Updated. HBO’s decision to offer its programming via a standalone streaming service seems to be paying off: The network’s HBO Now app is now the fourth-most-installed third-party app on Roku streaming devices, according to new data released by Shodan, a search engine for internet-connected devices.
HBO Now’s app is trailing Netflix, Amazon and Hulu, and is closely followed by Showtime’s standalone video service. However, another category of content services is notably amiss from the top 10 of most-installed third-party apps: TV Everywhere services. HBO’s own HBO Go service ranks 15th, FoxNow comes in at number 19, and WatchESPN even ranks 22nd.
Roku disputed these findings after Variety first published this story, with a spokesperson telling us that the install base of an app “don’t necessarily reflect viewing.” She added: “Sometimes people install a channel but never view it.”
Roku instead pointed Variety to a list of most-watched channels on its website, which does list the HBO Go on 7th place and the TWC TV app 9th. This list is based on hours streamed, according to Roku’s spokesperson, who said she wasn’t able to break app performance down further because of nondisclosure agreements with content providers.
Shodan acquired its insights by querying Roku devices directly connected to the internet. Shodan founder John Matherly stated on Reddit that the company’s sample size was about 1600 devices. That may sound small, but actually is a statistically relevant sample. Roku now has more than nine million active accounts per month.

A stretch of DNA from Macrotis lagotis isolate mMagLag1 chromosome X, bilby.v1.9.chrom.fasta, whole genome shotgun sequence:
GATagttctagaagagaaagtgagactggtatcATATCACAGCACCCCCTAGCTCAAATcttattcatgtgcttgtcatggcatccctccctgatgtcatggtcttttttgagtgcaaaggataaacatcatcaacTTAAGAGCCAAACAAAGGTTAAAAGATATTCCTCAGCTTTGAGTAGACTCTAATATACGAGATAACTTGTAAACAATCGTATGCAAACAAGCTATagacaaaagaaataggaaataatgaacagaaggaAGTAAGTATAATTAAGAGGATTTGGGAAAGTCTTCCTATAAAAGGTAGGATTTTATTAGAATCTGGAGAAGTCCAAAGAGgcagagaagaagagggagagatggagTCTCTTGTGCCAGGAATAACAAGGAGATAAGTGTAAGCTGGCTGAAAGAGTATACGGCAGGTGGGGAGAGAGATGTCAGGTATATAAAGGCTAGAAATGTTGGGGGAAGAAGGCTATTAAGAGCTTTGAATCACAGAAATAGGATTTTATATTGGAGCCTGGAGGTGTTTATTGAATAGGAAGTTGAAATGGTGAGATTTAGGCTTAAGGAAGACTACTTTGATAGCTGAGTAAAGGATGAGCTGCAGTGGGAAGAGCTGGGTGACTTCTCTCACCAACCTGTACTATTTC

There are however two big caveats: For one, the install base is only a rough indicator for actual use. Some Roku owners may decide to install an app, but then never actually use it. Secondly, Roku devices come with a number of apps pre-installed, which is often based on commercial agreements between the company and app publishers. However, users are free to uninstall any app, and replace it with any other app from Roku’s 3000+ app collection.
Update: 1/22/2016: This post was updated throughout to add a response from Roku as well as to clarify the methodology behind the original study.